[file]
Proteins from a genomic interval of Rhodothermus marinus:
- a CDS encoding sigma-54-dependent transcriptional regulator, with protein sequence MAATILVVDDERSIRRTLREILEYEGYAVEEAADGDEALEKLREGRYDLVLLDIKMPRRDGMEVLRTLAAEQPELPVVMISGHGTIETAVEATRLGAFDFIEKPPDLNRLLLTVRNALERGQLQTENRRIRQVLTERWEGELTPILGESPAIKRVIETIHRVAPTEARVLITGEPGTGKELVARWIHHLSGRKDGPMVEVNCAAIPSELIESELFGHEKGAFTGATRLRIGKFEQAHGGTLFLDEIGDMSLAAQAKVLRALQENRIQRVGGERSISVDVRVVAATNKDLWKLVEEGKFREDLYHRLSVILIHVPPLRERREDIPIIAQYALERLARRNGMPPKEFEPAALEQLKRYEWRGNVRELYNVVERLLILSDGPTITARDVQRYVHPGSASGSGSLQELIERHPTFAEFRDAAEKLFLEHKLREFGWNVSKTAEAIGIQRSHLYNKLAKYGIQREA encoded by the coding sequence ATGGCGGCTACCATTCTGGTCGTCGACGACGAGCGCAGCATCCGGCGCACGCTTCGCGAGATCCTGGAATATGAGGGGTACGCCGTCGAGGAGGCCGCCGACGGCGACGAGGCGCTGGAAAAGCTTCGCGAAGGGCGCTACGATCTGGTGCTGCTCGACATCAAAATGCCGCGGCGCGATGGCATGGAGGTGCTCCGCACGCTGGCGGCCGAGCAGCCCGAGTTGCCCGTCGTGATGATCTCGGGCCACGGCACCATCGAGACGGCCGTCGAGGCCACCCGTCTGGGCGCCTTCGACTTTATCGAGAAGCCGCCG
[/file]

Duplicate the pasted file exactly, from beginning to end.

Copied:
Proteins from a genomic interval of Rhodothermus marinus:
- a CDS encoding sigma-54-dependent transcriptional regulator, with protein sequence MAATILVVDDERSIRRTLREILEYEGYAVEEAADGDEALEKLREGRYDLVLLDIKMPRRDGMEVLRTLAAEQPELPVVMISGHGTIETAVEATRLGAFDFIEKPPDLNRLLLTVRNALERGQLQTENRRIRQVLTERWEGELTPILGESPAIKRVIETIHRVAPTEARVLITGEPGTGKELVARWIHHLSGRKDGPMVEVNCAAIPSELIESELFGHEKGAFTGATRLRIGKFEQAHGGTLFLDEIGDMSLAAQAKVLRALQENRIQRVGGERSISVDVRVVAATNKDLWKLVEEGKFREDLYHRLSVILIHVPPLRERREDIPIIAQYALERLARRNGMPPKEFEPAALEQLKRYEWRGNVRELYNVVERLLILSDGPTITARDVQRYVHPGSASGSGSLQELIERHPTFAEFRDAAEKLFLEHKLREFGWNVSKTAEAIGIQRSHLYNKLAKYGIQREA encoded by the coding sequence ATGGCGGCTACCATTCTGGTCGTCGACGACGAGCGCAGCATCCGGCGCACGCTTCGCGAGATCCTGGAATATGAGGGGTACGCCGTCGAGGAGGCCGCCGACGGCGACGAGGCGCTGGAAAAGCTTCGCGAAGGGCGCTACGATCTGGTGCTGCTCGACATCAAAATGCCGCGGCGCGATGGCATGGAGGTGCTCCGCACGCTGGCGGCCGAGCAGCCCGAGTTGCCCGTCGTGATGATCTCGGGCCACGGCACCATCGAGACGGCCGTCGAGGCCACCCGTCTGGGCGCCTTCGACTTTATCGAGAAGCCGCCG